It’s mental health awareness month and nothing says mental health like TRIGGERS! All 4,489 triggers that get right on your last nerve each and every day!
Here’s a fun Free Association exercise:
When I say. “Masks”, what comes to mind?
I bet you have an opinion backed by a trigger!
Masks were one of the biggest triggers of the 2020-2021 year. A simple 3-ply material gave everyone a very strong opinion…and a headache.
What is a Trigger?
First, you need to know that triggers are normal. It’s instinctual cause-and-effect memory that has served our species well.
A mental health trigger refers to something that affects your emotional state, causing distress. It affects your ability to stay present in the moment because it reminds you of another time you felt similarly (a triggering event). It influences your thoughts, beliefs, and behavior too, meaning that you may act out of character, say things you don’t mean, and feel out of control.
Sometimes, it’s an old wound/past pain that gets triggered. Or something an ex said to you or something your parents did, and it’s suddenly reignited.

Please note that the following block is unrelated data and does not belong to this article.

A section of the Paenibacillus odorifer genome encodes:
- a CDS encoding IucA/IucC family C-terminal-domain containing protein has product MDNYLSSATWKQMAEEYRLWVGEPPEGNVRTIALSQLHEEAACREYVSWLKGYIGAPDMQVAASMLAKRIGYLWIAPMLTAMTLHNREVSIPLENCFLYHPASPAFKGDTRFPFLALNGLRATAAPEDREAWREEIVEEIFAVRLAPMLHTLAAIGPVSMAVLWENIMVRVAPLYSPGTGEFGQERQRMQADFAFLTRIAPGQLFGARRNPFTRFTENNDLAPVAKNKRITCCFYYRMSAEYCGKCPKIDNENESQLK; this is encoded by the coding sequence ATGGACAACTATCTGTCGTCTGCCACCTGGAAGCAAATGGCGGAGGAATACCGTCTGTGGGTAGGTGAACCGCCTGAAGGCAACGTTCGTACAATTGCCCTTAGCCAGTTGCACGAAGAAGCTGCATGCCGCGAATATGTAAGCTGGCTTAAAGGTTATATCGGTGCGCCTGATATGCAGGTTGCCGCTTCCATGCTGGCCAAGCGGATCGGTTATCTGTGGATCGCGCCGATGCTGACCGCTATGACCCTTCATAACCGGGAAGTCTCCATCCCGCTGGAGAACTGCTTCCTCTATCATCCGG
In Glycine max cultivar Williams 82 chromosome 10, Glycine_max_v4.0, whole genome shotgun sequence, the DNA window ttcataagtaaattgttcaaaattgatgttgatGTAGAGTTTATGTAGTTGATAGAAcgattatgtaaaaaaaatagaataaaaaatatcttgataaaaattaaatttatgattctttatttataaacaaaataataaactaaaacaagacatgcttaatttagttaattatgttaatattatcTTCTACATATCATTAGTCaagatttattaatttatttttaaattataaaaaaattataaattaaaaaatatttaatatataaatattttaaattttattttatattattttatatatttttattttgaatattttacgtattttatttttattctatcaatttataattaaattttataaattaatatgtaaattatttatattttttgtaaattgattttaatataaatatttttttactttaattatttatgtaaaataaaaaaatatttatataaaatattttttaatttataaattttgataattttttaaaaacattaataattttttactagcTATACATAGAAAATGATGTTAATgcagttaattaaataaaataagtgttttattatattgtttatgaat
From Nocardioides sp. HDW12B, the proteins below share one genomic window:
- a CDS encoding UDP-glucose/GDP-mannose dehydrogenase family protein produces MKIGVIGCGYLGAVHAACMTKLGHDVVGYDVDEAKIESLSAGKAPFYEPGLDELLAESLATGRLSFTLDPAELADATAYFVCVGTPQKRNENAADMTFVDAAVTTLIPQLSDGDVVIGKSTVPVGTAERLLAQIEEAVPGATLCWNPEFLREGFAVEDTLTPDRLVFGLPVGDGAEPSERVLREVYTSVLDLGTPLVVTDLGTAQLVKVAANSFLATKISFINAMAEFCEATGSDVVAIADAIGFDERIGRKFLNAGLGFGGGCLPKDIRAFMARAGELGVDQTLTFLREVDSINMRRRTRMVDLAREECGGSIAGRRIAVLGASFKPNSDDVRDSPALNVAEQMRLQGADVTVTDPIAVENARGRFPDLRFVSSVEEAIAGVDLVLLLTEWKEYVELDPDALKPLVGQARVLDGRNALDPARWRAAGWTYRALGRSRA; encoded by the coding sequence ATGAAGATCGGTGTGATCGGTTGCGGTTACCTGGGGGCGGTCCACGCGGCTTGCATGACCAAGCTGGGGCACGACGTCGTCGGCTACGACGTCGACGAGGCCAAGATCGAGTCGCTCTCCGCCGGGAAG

The mask debate hit us deep in our politics and values with health, safety, and freedom being the underlying triggers. These are important values and it’s why masks are still a trigger for many.
A trigger can feel like a threat and a threat can send us into fight or flight mode.
Perhaps your parents never let you be right and criticized you or called you dumb (I really hope they didn’t), but now that you’re an adult, when someone challenges you or insinuates that you’re wrong, you become triggered as if you’re transported back to the criticized 8yr old. self. You may also become a perfectionist with a very large-and-in-charge self-critic that is easily offended. If you made a mistake or you were wrong, your whole image (ego self) is threatened.
Triggers can also be much more serious in people with PTSD for instance. Suppose someone in the military overseas was always under threat, especially when an alarmed sounded off. Then after deployment, they come back home and even the beep of the microwave triggers that stress response.
Other triggers can be words, movie scenes, songs, calendar dates of significant events associated with the trigger, family friction, politics, places, people… and so much more.